Sriracha Maker Says Factory Will Remain In California | WAMU 88.5 - American University Radio
Filed Under:

Sriracha Maker Says Factory Will Remain In California

Play associated audio

Sriracha hot sauce maker Huy Fong Foods has been tussling with the city council of Irwindale, Calif., near Los Angeles for months now over whether the factory's spicy smells harm its neighbors. There's been legal action and suggested fixes, but also pleas from other cities for the company to consider moving there.

David Tran, the CEO of Huy Fong, says he escaped from Vietnam almost 35 years ago to be free of the communist government there and its many intrusions.

"Today, I feel almost the same. Even now, we live in [the] USA, and my feeling, the government, not a big difference," Tran says.

Irwindale's city attorney, Fred Galante, says the city loves having the cult condiment factory but must pay attention to the health of residents.

"It's difficult to tell a resident that suffers from asthma or their child that suffers from asthma, 'Sorry, we do not want to be considered business-unfriendly; just keep your child indoors,' " Galante says.

It's a tough call, because Sriracha is a glamorous commodity. Bon Appetit named it one of its favorite foods last year. Chili-heads began to hoard it when it looked like Huy Fong might be forced to stop making it.

Food writer Andrea Nguyen says Huy Fong Sriracha appeals to a certain palate.

"For people who are seeking to turn their bland food into bold food very quickly, the Huy Fong stuff will definitely do it," Nguyen says.

The Huy Fong stuff is now an $80 million business, made in a 600,000-square-foot plant.

Tran designed the plant to be self-sufficient. The peppers are ground here and stored in huge plastic tubs manufactured on-site. The sauce is mixed and bottled on-site. Even the machines are repaired on-site.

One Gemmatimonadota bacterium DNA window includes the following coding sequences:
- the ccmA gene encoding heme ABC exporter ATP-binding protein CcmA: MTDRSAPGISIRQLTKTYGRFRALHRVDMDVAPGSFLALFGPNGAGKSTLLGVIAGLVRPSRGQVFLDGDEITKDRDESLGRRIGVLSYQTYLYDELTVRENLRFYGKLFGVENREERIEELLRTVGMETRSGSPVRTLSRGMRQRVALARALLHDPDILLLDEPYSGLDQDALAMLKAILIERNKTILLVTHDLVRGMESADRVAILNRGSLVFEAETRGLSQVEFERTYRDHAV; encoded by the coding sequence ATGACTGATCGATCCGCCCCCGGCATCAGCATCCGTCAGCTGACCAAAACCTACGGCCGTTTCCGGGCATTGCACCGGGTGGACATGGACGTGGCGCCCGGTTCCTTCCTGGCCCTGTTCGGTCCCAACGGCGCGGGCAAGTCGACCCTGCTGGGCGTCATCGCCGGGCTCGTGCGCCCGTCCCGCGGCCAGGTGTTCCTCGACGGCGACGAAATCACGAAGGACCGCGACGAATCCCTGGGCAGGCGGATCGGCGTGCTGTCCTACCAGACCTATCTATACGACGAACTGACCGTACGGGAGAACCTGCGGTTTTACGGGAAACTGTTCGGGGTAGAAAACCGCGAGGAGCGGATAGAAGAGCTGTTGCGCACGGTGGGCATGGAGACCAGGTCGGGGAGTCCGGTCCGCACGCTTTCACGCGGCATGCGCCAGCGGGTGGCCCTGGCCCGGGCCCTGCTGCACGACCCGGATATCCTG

Sitting in his conference room, where a credenza displays the three chili sauces Huy Fong makes, Tran refers to the plant he designed to his specifications as his "loved one."

And he's wounded that Irwindale's government is finding his loved one not so attractive anymore. But there are other suitors. Since the rumble with Irwindale, almost two-dozen cities have urged Tran to relocate to their part of the country. For a while, he actually considered it.

City attorney Fred Galante says the problem can be fixed, and he hopes it doesn't come to a move.

"We continue to try to work this out informally," he says.

And after thinking it over, Tran has decided to stay in his Irwindale factory. He has lived in California for more than 30 years, and he says he's not planning to move.

But he might open another site, outside Southern California. An additional location would allow him to keep up with the ever-growing demand for Sriracha and develop an added source for peppers, in case climate change threatens his current supply.

There is also the allure of less regulation.

On Monday, Texas state Rep. Jason Villalba is visiting with a contingent of business and agricultural people to urge Tran to consider expanding to the Lone Star state. Soon they will be countered by Rep. Tony Cardenas, who'd like to keep the business in Southern California, if not his San Fernando Valley district — all promising to do right by Tran's loved one.

Copyright 2014 NPR. To see more, visit http://www.npr.org/.

NPR

Comedian Andrea Martin: 'I Don't Think Age Has Anything To Do With It'

Now in her late 60s, Martin says she's still "excited and enthusiastic" about her work and doesn't have any intention of retiring. She published a memoir in September called Lady Parts.
NPR

Nutmeg Spice Has A Secret Story That Isn't So Nice

Nutmeg is a feel-good holiday spice. But it once caused serious bloodshed and may have even been a reason the Dutch were willing to part with Manhattan in the 1600s.
WAMU 88.5

Special Prosecutors Should Handle Civilian Shootings By Police, Holmes Norton Says

Norton says mayors and governors could stem anger over civilian shootings by police by appointing special prosecutors to handle them.
NPR

Facebook Finds That Not All Users Want To Review Their Year

The social media giant's "Year in Review" app has upset some who prefer to forget 2014's unpleasant memories.

Leave a Comment

Help keep the conversation civil. Please refer to our Terms of Use and Code of Conduct before posting your comments.